In recent findings, North America, particularly the United States and Canada, has been identified as a major player in the global cryptocurrency market.
According to a report by Chainalysis, these two countries have contributed a staggering 24.4% to the global transaction activity in the past year.
This data reveals that from July 2022 to June 2023, the US alone saw a cryptocurrency trading volume that exceeded $1 trillion. When combined with Canada, the region accounts for almost a quarter of the global transaction volume.
A significant observation from the report is the role of large institutional investors in this surge of activity. These investors are the primary drivers, with a whopping 76.9% of the region’s trading volume being transfers of $1 million or more. This indicates a strong institutional interest and investment in the cryptocurrency market in North America.
However, it’s not just about the sheer volume of transactions. The nature of these transactions is also evolving. While North America continues to dominate the global DeFi (Decentralized Finance) transaction volume, there has been a noticeable decline in the share of decentralized protocols in the overall transaction volume over the past year.
This suggests a shift in the market dynamics and the strategies employed by traders and investors.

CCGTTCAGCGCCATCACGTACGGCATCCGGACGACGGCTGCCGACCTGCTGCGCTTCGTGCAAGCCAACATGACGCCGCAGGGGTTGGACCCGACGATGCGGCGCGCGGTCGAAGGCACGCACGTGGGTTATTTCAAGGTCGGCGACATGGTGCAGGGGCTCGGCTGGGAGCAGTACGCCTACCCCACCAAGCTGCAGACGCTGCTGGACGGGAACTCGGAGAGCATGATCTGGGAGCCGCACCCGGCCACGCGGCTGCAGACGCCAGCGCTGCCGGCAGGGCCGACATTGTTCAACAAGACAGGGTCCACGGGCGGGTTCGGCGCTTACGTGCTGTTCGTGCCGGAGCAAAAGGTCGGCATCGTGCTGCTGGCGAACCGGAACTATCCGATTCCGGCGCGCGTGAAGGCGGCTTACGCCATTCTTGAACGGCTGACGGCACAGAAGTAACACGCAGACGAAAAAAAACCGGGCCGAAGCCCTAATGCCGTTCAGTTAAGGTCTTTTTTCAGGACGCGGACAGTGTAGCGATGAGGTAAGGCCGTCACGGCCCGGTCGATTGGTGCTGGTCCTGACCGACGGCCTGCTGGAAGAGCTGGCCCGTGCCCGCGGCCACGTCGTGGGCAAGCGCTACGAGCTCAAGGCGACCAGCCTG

Further insights from The Block indicate that the crypto activity in North America saw a contraction following the issues with the FTX exchange and the subsequent criminal trial of its former CEO, Sam Bankman-Fried.
This event, however, was a smaller shock to the industry compared to the banking crisis in March, which saw the shutdown of Silicon Valley Bank by regulators. This was followed by actions against other crypto-friendly banks like Silvergate and Signature.
Interestingly, on-chain activity began to rise again in June. Data suggests that the pullback from institutional investors was the primary reason for the overall decline in activity. However, the activities of retail users and sub-institutional pro traders remained consistent.
Another area of interest is the use of stablecoins. The banking crisis seems to have impacted stablecoin usage in North America. Chainalysis data shows that stablecoin use fell from 70.3% to 48.8% of the region’s on-chain transaction volume over the past year.
This decline also saw the sector’s market capitalization reach its lowest point in over two years during the summer. Moreover, stablecoin activity appears to be shifting away from U.S.-licensed services. Currently, over half of all stablecoins traded are flowing to non-U.S. licensed exchanges.